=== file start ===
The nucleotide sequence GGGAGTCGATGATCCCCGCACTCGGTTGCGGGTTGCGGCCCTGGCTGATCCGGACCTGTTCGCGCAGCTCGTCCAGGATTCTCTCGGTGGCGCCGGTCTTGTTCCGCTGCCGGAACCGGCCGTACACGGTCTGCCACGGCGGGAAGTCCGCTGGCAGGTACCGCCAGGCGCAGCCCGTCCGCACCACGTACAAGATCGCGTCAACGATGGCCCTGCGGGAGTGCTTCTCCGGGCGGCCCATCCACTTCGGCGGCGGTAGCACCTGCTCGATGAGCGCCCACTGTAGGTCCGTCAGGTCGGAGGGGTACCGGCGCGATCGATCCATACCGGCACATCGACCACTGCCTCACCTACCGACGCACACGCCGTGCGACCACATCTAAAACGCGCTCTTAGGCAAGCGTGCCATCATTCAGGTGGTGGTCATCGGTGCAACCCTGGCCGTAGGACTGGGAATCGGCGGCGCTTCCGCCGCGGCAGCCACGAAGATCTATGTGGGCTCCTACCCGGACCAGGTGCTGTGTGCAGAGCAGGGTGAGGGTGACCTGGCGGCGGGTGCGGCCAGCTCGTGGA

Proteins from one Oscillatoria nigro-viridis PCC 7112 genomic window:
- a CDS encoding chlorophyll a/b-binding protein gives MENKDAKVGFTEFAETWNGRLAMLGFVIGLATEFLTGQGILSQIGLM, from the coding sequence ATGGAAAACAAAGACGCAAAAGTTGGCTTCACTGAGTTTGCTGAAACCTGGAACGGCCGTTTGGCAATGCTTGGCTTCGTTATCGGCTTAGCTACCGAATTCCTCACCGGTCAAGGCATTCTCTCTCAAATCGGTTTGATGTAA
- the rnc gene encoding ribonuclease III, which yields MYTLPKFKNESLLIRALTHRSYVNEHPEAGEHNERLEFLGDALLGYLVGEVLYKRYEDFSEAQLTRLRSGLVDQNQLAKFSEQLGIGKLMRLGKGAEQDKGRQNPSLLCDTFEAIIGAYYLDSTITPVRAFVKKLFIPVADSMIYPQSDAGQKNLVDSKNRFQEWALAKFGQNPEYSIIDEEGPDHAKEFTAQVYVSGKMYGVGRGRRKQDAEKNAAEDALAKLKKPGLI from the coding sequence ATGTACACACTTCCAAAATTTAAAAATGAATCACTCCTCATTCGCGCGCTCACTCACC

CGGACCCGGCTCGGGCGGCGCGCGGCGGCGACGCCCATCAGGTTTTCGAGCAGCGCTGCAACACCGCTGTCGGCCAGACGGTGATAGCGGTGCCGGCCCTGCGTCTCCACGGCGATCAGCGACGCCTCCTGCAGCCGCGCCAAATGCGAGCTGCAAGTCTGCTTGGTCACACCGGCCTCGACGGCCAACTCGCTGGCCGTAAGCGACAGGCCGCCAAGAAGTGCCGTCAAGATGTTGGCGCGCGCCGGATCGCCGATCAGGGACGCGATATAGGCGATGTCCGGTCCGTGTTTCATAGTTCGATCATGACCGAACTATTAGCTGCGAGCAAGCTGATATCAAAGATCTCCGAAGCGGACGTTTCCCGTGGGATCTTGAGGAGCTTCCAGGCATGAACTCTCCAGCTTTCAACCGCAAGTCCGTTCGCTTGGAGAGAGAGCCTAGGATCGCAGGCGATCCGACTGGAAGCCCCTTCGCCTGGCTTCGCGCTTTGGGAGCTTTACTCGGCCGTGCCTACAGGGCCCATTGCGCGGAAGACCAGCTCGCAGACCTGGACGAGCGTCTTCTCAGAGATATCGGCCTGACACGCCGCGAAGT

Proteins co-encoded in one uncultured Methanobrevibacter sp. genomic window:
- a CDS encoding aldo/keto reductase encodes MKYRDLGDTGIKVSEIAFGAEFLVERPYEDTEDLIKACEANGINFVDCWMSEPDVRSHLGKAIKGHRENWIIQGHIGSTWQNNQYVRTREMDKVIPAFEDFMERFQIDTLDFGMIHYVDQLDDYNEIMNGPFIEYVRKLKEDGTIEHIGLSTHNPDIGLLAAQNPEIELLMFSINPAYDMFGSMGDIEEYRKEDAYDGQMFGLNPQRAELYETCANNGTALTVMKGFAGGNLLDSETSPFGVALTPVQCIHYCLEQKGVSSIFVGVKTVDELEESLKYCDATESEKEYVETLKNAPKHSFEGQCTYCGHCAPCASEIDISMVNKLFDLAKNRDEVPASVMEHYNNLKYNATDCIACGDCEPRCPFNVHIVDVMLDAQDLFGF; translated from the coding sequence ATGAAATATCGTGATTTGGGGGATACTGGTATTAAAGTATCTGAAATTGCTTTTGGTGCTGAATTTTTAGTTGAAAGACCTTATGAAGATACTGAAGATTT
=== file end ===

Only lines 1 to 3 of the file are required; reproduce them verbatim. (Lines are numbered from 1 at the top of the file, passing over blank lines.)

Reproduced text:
The nucleotide sequence GGGAGTCGATGATCCCCGCACTCGGTTGCGGGTTGCGGCCCTGGCTGATCCGGACCTGTTCGCGCAGCTCGTCCAGGATTCTCTCGGTGGCGCCGGTCTTGTTCCGCTGCCGGAACCGGCCGTACACGGTCTGCCACGGCGGGAAGTCCGCTGGCAGGTACCGCCAGGCGCAGCCCGTCCGCACCACGTACAAGATCGCGTCAACGATGGCCCTGCGGGAGTGCTTCTCCGGGCGGCCCATCCACTTCGGCGGCGGTAGCACCTGCTCGATGAGCGCCCACTGTAGGTCCGTCAGGTCGGAGGGGTACCGGCGCGATCGATCCATACCGGCACATCGACCACTGCCTCACCTACCGACGCACACGCCGTGCGACCACATCTAAAACGCGCTCTTAGGCAAGCGTGCCATCATTCAGGTGGTGGTCATCGGTGCAACCCTGGCCGTAGGACTGGGAATCGGCGGCGCTTCCGCCGCGGCAGCCACGAAGATCTATGTGGGCTCCTACCCGGACCAGGTGCTGTGTGCAGAGCAGGGTGAGGGTGACCTGGCGGCGGGTGCGGCCAGCTCGTGGA

Proteins from one Oscillatoria nigro-viridis PCC 7112 genomic window:
- a CDS encoding chlorophyll a/b-binding protein gives MENKDAKVGFTEFAETWNGRLAMLGFVIGLATEFLTGQGILSQIGLM, from the coding sequence ATGGAAAACAAAGACGCAAAAGTTGGCTTCACTGAGTTTGCTGAAACCTGGAACGGCCGTTTGGCAATGCTTGGCTTCGTTATCGGCTTAGCTACCGAATTCCTCACCGGTCAAGGCATTCTCTCTCAAATCGGTTTGATGTAA